Myanmar’s Internet Goes Down Just As The Nation’s Military Attempts A Coup

Myanmar’s Internet Goes Down Just As The Nation’s Military Attempts A Coup

By all accounts, there is a coup happening in Myanmar. And as part of the reported efforts to seize power, communications services in Myanmar including the internet have been restricted or cut off all together.

Myanmar’s new parliament was supposed to meet today after its election in November last year.

But instead, an announcement made on the military-owned television station said that the military was taking over the government because of a failure to act on ‘voter fraud’ — an allegation that was made by the military.

A spokesperson for the party that was set to form government, the National League for the Democracy, claims that some of their members of Parliament — including Aung San Suu Kyi — have been been “taken”.

On Monday, Foreign Minister Marise Payne said the Australian Government was “deeply concerned” about the reports.

The first signs that a coup was taking place was the sudden outages of phone lines, television stations and internet connectivity.

Monash University’s IP Observatory is an institute that monitors how internet connections are working around the world.

The institute noted that internet connectivity had plummeted in parts of Myanmar starting at 2AM local time, and outages were growing.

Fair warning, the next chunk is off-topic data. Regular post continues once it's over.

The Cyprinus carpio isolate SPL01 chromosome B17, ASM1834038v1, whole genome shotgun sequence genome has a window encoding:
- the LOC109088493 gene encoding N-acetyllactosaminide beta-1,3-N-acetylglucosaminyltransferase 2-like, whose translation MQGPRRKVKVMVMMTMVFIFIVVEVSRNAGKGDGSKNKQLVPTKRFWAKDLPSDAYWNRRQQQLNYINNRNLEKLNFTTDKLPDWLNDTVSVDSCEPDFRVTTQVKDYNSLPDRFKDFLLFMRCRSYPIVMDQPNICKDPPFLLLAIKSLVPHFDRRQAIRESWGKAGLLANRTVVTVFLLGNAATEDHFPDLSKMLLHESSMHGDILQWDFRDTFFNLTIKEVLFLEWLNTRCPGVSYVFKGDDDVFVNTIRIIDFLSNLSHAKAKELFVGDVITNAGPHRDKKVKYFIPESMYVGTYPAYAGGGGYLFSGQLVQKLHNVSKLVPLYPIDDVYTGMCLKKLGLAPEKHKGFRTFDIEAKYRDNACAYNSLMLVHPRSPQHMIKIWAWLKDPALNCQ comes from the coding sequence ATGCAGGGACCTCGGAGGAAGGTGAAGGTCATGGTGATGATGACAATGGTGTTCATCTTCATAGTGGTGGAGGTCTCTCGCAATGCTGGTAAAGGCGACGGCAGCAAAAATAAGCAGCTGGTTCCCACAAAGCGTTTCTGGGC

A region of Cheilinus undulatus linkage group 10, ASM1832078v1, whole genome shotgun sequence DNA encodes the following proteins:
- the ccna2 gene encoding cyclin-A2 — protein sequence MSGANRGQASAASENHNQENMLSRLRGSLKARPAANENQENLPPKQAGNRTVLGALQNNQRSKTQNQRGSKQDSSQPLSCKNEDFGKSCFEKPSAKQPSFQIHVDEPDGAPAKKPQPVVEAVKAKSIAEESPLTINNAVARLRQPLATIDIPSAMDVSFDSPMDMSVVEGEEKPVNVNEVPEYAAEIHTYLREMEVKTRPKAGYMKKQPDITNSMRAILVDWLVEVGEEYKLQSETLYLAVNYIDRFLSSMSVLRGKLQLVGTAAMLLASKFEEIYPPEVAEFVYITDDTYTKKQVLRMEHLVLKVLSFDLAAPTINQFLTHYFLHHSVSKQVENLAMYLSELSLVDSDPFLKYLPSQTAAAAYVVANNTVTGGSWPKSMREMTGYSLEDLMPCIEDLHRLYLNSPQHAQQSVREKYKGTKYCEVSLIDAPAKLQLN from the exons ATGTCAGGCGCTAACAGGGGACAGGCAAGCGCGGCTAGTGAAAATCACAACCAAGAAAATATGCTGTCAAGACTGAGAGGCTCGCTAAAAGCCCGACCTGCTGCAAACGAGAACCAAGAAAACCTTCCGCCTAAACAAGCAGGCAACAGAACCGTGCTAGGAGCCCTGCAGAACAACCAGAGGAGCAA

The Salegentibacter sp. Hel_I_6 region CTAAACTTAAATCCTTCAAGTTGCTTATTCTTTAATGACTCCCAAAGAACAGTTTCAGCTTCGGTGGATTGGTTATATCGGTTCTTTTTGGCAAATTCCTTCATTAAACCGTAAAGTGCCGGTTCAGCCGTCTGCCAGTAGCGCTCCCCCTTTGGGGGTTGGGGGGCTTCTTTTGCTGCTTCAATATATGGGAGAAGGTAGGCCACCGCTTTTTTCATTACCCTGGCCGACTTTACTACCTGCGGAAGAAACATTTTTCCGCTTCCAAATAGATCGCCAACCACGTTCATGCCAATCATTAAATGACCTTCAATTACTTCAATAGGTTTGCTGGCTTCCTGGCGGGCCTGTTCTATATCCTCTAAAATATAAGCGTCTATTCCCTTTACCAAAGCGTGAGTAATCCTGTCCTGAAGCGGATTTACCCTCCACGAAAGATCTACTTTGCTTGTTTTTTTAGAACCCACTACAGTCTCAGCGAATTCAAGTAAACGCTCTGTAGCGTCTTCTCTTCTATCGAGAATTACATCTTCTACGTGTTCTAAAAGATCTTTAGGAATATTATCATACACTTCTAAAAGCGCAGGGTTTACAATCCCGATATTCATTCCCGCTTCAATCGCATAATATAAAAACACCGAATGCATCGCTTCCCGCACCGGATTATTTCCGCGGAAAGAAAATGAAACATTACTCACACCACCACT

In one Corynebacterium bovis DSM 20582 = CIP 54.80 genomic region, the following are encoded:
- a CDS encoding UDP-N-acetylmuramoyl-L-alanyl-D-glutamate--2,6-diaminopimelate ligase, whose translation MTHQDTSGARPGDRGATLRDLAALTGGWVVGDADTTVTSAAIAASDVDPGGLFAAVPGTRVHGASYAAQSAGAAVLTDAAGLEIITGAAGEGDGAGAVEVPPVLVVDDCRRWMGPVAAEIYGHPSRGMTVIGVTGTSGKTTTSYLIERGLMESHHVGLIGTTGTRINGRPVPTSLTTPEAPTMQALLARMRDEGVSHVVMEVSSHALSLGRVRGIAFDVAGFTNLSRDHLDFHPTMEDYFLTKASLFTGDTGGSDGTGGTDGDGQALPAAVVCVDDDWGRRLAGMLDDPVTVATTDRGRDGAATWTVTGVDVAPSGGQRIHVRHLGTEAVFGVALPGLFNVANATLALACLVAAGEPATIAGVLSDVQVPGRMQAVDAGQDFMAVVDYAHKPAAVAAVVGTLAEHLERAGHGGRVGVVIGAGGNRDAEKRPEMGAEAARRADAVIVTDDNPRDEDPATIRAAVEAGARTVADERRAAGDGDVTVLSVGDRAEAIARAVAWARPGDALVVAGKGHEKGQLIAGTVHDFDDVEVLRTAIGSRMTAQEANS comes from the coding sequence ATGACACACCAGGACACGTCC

Other users claimed to still have access to some parts of the internet — services like WhatsApp and Twitter continued to work for some, whereas Signal and Telegram stopped working.

While there’s no official confirmation from the military that they were behind the internet outage in Myanmar, it certainly seems as if it was a co-ordinated effort to overturn a democratic election.

Social media and the internet more broadly are crucial for communication and organising. Going back to the Arab Spring protests, the internet has been extremely useful in co-ordinating efforts to push back against a repressive regime. It’s also played a major role in genocide in Myanmar, too.

Restricting or cutting off that access all together provides an enormous advantage for any side hoping to outsmart the other.

If the Myanmar internet outage was intentional — and it would be incredibly coincidental timing if not — it’s an important part of coup attempt that looks like it’s all going to plan.